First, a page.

While greater investment and enrolment at the tertiary level has grown T&T’s degree-holding workforce, a critical shortage of certain hands-on skills has been noted. Therefore, a more facilitative process has been developed to grant work permits to those with skills that are in short supply locally. To address this issue over the long term, however, technical and vocational education and training (TVET) must be expanded and encouraged (see Global Perspective).

T&T possesses the educational framework to develop personnel for critical economic sectors such as construction and energy through the MIC Institute of Technology and the National Energy Skills Centre. Both institutions have built a reputation for the high calibre of training they deliver. However, one of the challenges that has plagued enrolment in TVET stems from the perception of technical or vocational jobs as being on the lower end of the professional scale in terms of responsibilities and salary. “There has long been a stigma associated with TVET studies and their corresponding occupations in technical fields,” Amrita Mahabir, education project specialist at the MoE, told OBG. “As part of the education policy currently under development, TVET is to be rebranded to create a positive perception that will show students a complete career pathway, inclusive of entrepreneurship opportunities, based on skills attained from these programmes.”

The National Training Agency issues certificates for the completion of TVET programmes, as well as the Caribbean Vocational Qualification and the Trinidad and Tobago National Vocational Qualification. The MoE is actively engaging with stakeholders to standardise qualifications and accreditation for TVET programmes, which would allow certificates to be recognised throughout the Caribbean and provide a path for students to enrol in other tertiary institutions based on their TVET qualifications.

ICT in Education

Supporting the development of TVET is certainly not the only example of the evolving educational environment in T&T, with technology in the classroom being another key focus. The MoE has noted that in order to survive in an increasingly competitive globalised world, T&T must view the use of ICT in schools as critical to the transformation of society and, in particular, the workforce. To this end, the country has begun to re-evaluate its education system to align with international trends, and ensure that students of all levels are able to exhibit a range of functional and critical thinking skills. The UTT and the University of the West Indies Open Campus have already moved to capitalise on technology in the delivery of online courses to students.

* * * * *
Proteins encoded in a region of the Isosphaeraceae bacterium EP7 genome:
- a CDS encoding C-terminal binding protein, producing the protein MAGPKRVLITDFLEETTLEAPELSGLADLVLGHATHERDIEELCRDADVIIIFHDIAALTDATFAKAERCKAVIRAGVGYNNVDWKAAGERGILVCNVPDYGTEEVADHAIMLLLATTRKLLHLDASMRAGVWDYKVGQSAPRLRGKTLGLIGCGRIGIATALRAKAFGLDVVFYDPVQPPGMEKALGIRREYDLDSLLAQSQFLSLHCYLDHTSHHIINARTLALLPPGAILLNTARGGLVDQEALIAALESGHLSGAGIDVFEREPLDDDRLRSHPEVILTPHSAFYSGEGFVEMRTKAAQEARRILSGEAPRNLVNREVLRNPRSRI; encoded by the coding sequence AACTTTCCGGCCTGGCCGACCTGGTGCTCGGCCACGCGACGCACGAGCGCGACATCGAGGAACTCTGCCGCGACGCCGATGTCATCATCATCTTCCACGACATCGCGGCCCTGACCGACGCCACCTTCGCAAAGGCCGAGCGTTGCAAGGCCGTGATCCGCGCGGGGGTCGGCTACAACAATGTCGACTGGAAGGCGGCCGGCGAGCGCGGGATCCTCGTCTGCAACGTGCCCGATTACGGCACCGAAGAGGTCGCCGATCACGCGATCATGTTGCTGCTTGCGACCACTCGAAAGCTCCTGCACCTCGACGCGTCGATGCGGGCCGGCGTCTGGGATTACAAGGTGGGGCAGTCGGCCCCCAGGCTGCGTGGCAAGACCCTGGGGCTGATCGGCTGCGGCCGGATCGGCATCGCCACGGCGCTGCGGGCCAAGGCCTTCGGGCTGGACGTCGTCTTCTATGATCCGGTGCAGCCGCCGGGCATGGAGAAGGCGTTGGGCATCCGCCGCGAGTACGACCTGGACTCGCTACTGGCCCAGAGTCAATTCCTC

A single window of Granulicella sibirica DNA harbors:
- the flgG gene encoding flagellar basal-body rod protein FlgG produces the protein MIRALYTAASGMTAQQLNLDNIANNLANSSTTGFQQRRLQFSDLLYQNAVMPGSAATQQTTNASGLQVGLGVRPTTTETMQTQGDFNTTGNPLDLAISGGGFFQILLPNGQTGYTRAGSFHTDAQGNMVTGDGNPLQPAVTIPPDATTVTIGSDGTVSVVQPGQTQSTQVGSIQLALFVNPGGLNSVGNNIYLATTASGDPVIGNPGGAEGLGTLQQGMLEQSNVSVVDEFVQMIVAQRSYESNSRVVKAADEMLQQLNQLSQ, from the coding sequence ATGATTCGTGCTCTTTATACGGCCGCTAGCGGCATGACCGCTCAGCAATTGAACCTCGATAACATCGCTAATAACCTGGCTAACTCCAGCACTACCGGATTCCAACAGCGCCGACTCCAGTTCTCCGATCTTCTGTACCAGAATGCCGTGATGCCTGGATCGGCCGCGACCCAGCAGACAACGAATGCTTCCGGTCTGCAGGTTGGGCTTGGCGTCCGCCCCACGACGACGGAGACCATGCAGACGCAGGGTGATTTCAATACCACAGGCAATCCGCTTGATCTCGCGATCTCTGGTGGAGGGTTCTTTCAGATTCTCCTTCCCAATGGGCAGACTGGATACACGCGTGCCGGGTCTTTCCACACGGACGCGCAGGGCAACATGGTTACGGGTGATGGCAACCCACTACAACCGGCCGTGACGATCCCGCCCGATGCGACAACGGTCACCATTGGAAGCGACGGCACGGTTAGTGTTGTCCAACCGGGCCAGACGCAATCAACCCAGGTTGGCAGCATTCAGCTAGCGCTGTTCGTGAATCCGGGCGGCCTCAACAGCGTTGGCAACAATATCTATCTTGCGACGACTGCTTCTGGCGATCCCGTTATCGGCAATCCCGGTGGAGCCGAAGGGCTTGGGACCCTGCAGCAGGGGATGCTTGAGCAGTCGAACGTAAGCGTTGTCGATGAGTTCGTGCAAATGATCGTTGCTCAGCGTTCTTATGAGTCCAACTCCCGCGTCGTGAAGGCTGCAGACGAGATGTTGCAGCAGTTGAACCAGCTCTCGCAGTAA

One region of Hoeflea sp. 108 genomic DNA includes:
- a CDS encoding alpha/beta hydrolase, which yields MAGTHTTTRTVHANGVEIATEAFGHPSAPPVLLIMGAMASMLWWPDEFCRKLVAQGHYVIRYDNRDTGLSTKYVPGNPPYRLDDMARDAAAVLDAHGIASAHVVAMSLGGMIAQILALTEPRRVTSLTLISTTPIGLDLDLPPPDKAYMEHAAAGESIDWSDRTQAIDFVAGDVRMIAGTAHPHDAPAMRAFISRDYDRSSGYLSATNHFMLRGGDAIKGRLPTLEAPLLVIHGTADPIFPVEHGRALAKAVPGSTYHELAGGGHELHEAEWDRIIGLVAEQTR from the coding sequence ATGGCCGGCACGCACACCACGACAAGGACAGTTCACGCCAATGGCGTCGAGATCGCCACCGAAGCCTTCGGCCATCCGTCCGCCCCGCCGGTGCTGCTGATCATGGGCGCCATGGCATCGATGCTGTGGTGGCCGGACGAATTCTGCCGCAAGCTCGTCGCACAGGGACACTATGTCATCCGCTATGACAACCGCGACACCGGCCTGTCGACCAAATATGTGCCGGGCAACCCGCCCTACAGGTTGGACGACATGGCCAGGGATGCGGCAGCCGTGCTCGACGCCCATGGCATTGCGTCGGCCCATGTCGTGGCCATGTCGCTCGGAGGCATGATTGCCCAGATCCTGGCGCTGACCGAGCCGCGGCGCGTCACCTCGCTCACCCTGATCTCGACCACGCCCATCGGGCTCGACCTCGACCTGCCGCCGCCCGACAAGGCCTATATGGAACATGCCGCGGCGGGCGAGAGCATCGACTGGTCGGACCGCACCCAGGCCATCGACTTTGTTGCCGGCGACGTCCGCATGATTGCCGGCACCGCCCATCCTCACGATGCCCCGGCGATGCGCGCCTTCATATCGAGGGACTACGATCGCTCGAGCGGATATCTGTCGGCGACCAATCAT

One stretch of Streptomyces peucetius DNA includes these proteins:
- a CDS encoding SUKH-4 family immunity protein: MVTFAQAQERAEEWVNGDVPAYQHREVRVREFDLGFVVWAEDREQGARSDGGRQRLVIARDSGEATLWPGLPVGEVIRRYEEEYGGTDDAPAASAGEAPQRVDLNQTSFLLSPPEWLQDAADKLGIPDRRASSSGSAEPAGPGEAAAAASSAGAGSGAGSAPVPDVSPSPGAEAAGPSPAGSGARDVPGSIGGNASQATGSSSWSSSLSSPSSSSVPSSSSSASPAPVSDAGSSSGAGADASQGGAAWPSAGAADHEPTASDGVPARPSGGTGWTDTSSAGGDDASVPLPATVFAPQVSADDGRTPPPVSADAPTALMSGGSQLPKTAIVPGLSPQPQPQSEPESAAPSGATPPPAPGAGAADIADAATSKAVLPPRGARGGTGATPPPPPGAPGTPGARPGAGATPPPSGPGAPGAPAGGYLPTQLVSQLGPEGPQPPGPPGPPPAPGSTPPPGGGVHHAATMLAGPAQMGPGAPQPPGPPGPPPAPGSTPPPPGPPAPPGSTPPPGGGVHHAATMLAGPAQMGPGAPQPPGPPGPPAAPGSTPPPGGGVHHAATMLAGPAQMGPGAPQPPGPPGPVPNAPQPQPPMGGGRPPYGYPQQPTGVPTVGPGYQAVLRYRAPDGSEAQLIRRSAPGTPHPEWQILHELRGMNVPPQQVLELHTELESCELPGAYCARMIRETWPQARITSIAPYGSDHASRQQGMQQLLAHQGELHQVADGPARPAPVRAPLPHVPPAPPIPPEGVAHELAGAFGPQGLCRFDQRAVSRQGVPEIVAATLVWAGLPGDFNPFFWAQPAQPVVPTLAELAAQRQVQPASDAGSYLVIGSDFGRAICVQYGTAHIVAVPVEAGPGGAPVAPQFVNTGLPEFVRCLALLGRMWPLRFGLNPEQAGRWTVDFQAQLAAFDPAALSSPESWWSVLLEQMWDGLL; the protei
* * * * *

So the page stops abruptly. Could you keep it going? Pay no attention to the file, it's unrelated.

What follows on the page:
T&T has begun to re-evaluate its education system to align with international trends, and ensure that students are able to exhibit a range of functional and critical thinking skills One of the ministry’s programmes to promote technology use in the classroom is the re-introduction of laptops for secondary school students. At the start of the 2018/19 academic year, over 150 secondary schools were provided laptop computers by the government, with over 1000 teachers undergoing training during the summer months and a more robust maintenance scheme put in place. Unlike the previous scheme in 2015/16, where students were entrusted with the devices for use at home, the ministry has indicated that the laptops must remain on school property at all times.

Having both teachers and students comfortable with computer technology is expected to assist in the understanding of other anticipated advancements. For example, the Caribbean Examination Council (CXC) is working on plans to facilitate examinations via an online platform. The CXC already launched a new app called CXC Connect in 2017, providing students, parents and teachers with the ability to access test results and other important information on their mobile devices.